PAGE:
The Comprehensive Systems Biology Project (CSB)
- A Comprehensive Systems-Biology Database -
Hosted at Max Planck Institute of Molecular Plant Physiology
Databases: Associated DB | Transcriptome DB | Metabolome DB | Co-Response DB | BestFit
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NOTIFICATION: Permanent migration of all CSB.DB services and functionalities on 1.1.2016.
Herewith we inform you that all CSB.DB databases have been migrated at the beginning of 2016. This includes all gene correlation and expression databases, the GMD@CSB.DB module and all associated databases
The BestFit software, a tool for non-aqueous fractionation data analysis, will also be available by the Experimental Systems Biology Research Group headed by Dr. Patrick Giavalisco.
We thank all users, contributors, and collaborators of CSB.DB at the Max Planck Institute for their long-standing support.
Yours sincerely, the CSB.DB Curator and the CSB.DB Developmental Core Team
CSB.DB Structure
CSB.DB represents the public interface of the Comprehensive Systems-Biology Project (CSB) and is hosted at the Max Planck Institute of Plant Molecular Physiology. This page provides insight into the general and database structure of CSB.DB.

To get information of your choice use the links listed below.
General Structure

CSB.DB: The General Structure get picture back to top

CSB.DB is accessible over the Internet using a web browser and allows for flexible and remote access, without the need for special software on the client computers. Software, information and help files will continually be updated and therefore will be automatically available to all users. CSB.DB can be easily accessed from multiple operating platforms (MacOS, UNIX, Linux, and Windows). The sole requirements being a JavaScript enabled browser, supplied with most modern operating systems, and the ability to display PDF files. CSB.DB runs on a multiprocessor SuSE Linux server under the Apache web server, and uses SAPDB as a database management system that stores the results of the pre-computed statistical calculations. CGI scripts are implemented in the PERL language, in conjunction with the mod_perl module. The PERL/-CGI scripts function as the interf ace to connect the user queries with the database. Beyond this 'classical' structure of a web database the PERL language is also used to interlink and to transfer information to the statistical software package R. Validation as well as extensive statistics, such as bootstrap and jackknife analyses, are implemented as R scripts which can be invoked upon user selection. Beyond it graphical visualisation is done with R which produces PDF files that are automatically displayed and can be saved for further reference.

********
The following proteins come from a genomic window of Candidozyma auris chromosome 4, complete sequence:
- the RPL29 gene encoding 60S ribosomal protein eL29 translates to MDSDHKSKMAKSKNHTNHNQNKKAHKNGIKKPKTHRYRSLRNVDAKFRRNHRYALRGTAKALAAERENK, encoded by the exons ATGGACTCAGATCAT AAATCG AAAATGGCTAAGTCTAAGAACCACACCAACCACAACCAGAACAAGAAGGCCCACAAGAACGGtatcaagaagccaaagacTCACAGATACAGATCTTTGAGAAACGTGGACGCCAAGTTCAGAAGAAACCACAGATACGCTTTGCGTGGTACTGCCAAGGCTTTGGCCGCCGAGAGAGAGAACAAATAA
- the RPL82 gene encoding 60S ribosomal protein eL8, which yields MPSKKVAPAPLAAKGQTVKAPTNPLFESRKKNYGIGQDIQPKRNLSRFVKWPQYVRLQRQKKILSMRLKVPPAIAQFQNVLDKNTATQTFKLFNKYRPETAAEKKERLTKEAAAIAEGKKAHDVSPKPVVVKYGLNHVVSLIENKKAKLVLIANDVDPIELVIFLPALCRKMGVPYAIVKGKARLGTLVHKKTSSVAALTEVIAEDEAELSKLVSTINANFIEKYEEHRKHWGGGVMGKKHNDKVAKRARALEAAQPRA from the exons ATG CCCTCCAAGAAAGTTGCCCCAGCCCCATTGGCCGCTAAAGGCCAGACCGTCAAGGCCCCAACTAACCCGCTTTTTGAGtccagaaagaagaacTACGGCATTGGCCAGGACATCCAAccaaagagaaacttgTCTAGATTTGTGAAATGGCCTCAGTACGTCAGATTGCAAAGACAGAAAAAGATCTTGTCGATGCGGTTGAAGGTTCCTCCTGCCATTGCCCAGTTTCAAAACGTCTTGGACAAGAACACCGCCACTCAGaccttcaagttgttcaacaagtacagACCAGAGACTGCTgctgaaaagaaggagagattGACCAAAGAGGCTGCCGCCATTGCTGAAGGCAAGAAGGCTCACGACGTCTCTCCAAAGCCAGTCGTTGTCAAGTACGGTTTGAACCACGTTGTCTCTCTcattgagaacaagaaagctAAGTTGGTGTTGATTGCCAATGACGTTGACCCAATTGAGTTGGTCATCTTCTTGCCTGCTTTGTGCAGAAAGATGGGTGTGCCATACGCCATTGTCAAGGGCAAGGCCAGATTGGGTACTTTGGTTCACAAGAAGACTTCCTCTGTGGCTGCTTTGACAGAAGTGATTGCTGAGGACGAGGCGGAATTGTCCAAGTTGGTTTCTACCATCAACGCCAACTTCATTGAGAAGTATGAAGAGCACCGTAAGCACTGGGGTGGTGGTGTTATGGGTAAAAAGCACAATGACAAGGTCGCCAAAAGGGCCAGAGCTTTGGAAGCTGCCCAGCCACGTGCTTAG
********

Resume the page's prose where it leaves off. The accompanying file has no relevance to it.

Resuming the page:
Database Structure

CSB.DB: The Database Structure get picture back to top

In the current version of CSB.DB the public databases are subdivided into three major parts. The first part covers the statistical analyses applied to expression profile data which were generated on different microarray technology platforms. This part, called 'Co-Response Databases' currently contains the gene-gene correlations of the prokaryotic model organism Escherichia coli (EcoCoR@CS.DB), the eukaryotic model organism Saccharomyces cerevisiae (SceCoR@CSBDB) and the eukaryotic plant model organism Arabidopsis thaliana (AthCoR@CSB.DB). Pair wise gene correlations can be obtained e.g. via the 'Single Gene Query Page (sGQ)', which allows the user to insert a gene of interest and get all significantly positive or negative associated genes. The statistic parameters, which mean the probability, the confidence interval and the power of the applied test, are dynamically calculated based on the underlying test distribution of the respective correlation coefficient. Moreover a detailed statistical analysis can be obtained for a selected gene pair by user validation of output. Beyond it, the validation allows the detection of outliers, which may be associated with technical errors, biological variance or can represent a biological regulatory event, as well as a variety of graphical plots. The second part will focus on analytical techniques whereas the third part covers CSB.DB Associated Web Pages, like the Plant Subtilase Database (PSDB), which were featured and maintained by CSB.DB Development Core Team. The associated web pages contain predominantly manually curated gene annotations of specialists having specific research interests and beyond that they provide experimentally derived results.

For suggestions and questions feel free to contact the CSB.DB curator.
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